Wallenius Wilhelmsen is trialling a ro-ro pontoon barge solution to transport breakbulk cargoes between Antwerp and its terminal in Zeebrugge.

WWOcean-barge trial

Wallenius Wilhelmsen is partnering pontoon barge operator Victrol for the solution. By using a pontoon barge that comes with a ramp, breakbulk can be placed on handling equipment such as roll trailers and safely loaded without the need for additional lifting. 

Manoeuvred by a push boat, the Victrol barges used in the trial are also designed to fit the width of the canals to Zeebrugge port. Over recent years, regular barges have increased in size, often making this type of transportation unavailable and uneconomical to breakbulk OEMs looking to access worldwide deepsea liner services from Zeebrugge via inland waterways, said Wallenius Wilhelmsen.

“With this trial, we’re aiming to offer a one-stop solution for customers,” explained Carsten Wendt, senior manager, global industrial account development, Wallenius Wilhelmsen. “In the past the size of barges has meant limited accessibility, so we wanted to respond to our customers’ needs to find a solution for transporting breakbulk via inland waterways – and we hope pontoon barges will enable us to do just that.”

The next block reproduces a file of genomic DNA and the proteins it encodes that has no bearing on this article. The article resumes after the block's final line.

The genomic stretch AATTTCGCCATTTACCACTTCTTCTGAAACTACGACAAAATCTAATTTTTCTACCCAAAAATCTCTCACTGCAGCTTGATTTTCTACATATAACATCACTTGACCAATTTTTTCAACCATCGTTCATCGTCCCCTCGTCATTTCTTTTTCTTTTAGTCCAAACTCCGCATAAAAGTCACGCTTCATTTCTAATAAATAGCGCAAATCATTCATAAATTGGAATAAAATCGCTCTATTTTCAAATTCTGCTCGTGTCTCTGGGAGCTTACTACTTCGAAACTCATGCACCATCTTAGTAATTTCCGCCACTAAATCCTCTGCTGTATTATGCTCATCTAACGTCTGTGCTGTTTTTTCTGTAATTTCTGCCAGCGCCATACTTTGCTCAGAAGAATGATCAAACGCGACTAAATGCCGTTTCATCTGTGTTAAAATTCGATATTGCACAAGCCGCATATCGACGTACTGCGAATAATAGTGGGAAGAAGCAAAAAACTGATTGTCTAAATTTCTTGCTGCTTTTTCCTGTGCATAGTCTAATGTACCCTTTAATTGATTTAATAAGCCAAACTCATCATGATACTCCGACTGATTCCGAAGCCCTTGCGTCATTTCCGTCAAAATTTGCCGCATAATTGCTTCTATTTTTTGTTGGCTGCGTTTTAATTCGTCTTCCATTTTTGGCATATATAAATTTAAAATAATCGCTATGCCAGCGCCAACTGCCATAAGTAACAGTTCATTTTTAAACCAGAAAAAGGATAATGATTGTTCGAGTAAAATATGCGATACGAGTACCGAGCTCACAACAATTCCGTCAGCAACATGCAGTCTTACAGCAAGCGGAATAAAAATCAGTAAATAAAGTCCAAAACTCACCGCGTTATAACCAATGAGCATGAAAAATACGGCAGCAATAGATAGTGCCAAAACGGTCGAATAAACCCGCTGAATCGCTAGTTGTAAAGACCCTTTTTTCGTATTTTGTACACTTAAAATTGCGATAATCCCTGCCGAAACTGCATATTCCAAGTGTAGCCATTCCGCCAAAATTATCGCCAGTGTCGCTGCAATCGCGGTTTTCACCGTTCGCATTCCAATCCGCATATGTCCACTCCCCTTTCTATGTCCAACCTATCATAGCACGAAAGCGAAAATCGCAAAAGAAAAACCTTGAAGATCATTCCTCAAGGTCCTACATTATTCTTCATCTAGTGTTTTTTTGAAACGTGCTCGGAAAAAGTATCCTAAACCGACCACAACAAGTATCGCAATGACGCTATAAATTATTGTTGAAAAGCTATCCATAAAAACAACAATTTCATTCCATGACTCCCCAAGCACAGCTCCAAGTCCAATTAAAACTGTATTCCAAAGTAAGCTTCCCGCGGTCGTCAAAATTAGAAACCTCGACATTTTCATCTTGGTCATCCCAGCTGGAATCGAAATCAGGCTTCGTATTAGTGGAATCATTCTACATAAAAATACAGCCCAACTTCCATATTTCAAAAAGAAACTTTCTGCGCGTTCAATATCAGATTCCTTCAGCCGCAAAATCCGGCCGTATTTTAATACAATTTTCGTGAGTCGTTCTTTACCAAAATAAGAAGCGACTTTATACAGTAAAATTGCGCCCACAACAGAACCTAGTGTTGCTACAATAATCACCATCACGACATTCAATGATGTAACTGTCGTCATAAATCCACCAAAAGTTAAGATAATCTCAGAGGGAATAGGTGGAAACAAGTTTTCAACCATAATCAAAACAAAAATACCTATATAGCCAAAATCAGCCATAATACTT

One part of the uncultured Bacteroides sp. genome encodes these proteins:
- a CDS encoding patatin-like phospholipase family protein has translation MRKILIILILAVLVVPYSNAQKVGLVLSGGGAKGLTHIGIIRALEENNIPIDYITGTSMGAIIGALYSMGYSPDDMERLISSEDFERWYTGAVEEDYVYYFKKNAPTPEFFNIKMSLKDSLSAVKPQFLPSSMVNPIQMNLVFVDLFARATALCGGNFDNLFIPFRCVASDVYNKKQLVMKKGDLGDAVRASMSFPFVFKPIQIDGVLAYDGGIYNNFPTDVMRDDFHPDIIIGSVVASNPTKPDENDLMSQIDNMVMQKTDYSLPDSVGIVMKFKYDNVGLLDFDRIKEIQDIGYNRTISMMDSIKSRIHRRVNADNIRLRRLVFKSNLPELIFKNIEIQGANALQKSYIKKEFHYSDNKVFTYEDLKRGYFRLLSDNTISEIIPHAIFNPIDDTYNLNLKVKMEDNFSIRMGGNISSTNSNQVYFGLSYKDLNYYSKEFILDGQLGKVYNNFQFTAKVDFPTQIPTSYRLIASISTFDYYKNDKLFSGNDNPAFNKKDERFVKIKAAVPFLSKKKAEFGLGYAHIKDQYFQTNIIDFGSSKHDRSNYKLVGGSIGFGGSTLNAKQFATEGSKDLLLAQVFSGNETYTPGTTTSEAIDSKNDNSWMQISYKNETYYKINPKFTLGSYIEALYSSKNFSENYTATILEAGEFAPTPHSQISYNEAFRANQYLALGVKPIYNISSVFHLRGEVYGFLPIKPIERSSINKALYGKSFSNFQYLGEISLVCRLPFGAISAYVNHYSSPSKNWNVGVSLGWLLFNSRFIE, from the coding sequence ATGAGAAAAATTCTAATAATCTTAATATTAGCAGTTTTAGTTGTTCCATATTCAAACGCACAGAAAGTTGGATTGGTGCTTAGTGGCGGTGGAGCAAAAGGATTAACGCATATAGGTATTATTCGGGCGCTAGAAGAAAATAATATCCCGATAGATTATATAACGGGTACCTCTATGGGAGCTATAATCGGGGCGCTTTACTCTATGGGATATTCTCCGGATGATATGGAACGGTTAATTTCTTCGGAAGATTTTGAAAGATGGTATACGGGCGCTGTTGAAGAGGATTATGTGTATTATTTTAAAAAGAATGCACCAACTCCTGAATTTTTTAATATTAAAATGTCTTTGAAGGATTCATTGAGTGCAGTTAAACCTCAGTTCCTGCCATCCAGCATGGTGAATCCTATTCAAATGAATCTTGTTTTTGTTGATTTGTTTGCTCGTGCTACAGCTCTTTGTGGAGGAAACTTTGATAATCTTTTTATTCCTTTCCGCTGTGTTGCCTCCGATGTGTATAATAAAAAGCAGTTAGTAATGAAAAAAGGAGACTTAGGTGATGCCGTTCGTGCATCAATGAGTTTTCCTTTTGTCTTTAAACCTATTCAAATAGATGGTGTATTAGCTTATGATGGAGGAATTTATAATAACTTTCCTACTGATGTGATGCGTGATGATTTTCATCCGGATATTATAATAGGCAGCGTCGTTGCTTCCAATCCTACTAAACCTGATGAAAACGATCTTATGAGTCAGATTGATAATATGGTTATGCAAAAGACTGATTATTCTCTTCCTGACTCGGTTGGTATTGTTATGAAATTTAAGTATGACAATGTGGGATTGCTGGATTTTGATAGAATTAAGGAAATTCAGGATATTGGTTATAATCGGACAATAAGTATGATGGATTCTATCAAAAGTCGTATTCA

During the first phase of the trial, over 680 freight tons of Liebherr products were transported from International Car Operators’ terminal in Antwerp. To transport the same cargo over road would require about 10-12 truck loads.

Werner Van Dessel, sales development manager at Wallenius Wilhemsen, added: “Our goal is to create a symbolic inland ‘ro-ro water bridge’ connecting the 70 km between Antwerp and Zeebrugge. In time, we hope this approach will also take trucks off the road, thereby helping our customers to reduce their emissions.”

Following the first phase of the barge trial, the team will now evaluate the outcome to determine if this can be offered as a permanent solution. 

“By partnering with Liebherr, subcontractor International Car Operators in Antwerp, the barge operator Victrol and the Port Authority of Zeebrugge, we hope that this barge trial will result in a permanent solution offering customers improved accessibility to Zeebrugge, reduce the proportion of trucks on public roads and support our sustainability ambitions,” added Wendt.

The trial also highlights the potential for effective collaboration between both ports, which will officially merge to become the Port of Antwerp-Bruges in April this year. “This is a compelling example of how the ports of Antwerp and Zeebrugge can successfully work together in future to strengthen their position in the global supply chain and offer customers better access, competitive solutions for transporting breakbulk,” commented Van Dessel.